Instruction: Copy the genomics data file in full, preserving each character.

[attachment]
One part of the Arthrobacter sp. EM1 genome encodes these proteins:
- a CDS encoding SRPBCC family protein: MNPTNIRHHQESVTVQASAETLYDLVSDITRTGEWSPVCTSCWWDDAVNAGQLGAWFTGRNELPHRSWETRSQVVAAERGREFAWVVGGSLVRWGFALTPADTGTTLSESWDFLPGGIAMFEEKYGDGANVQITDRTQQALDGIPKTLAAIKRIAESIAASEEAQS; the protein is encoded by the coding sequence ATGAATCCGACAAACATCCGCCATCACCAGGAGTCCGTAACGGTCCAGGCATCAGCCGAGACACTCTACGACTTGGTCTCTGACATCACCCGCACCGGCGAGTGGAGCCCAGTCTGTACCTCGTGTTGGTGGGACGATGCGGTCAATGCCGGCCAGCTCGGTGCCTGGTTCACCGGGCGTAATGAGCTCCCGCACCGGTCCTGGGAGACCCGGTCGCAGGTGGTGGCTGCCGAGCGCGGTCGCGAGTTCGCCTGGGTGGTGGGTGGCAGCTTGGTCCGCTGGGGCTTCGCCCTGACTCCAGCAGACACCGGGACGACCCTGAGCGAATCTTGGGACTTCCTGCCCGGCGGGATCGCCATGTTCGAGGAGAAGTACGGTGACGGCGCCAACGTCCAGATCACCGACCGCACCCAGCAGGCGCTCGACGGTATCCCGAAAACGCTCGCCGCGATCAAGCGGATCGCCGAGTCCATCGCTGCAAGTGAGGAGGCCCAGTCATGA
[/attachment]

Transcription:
One part of the Arthrobacter sp. EM1 genome encodes these proteins:
- a CDS encoding SRPBCC family protein: MNPTNIRHHQESVTVQASAETLYDLVSDITRTGEWSPVCTSCWWDDAVNAGQLGAWFTGRNELPHRSWETRSQVVAAERGREFAWVVGGSLVRWGFALTPADTGTTLSESWDFLPGGIAMFEEKYGDGANVQITDRTQQALDGIPKTLAAIKRIAESIAASEEAQS; the protein is encoded by the coding sequence ATGAATCCGACAAACATCCGCCATCACCAGGAGTCCGTAACGGTCCAGGCATCAGCCGAGACACTCTACGACTTGGTCTCTGACATCACCCGCACCGGCGAGTGGAGCCCAGTCTGTACCTCGTGTTGGTGGGACGATGCGGTCAATGCCGGCCAGCTCGGTGCCTGGTTCACCGGGCGTAATGAGCTCCCGCACCGGTCCTGGGAGACCCGGTCGCAGGTGGTGGCTGCCGAGCGCGGTCGCGAGTTCGCCTGGGTGGTGGGTGGCAGCTTGGTCCGCTGGGGCTTCGCCCTGACTCCAGCAGACACCGGGACGACCCTGAGCGAATCTTGGGACTTCCTGCCCGGCGGGATCGCCATGTTCGAGGAGAAGTACGGTGACGGCGCCAACGTCCAGATCACCGACCGCACCCAGCAGGCGCTCGACGGTATCCCGAAAACGCTCGCCGCGATCAAGCGGATCGCCGAGTCCATCGCTGCAAGTGAGGAGGCCCAGTCATGA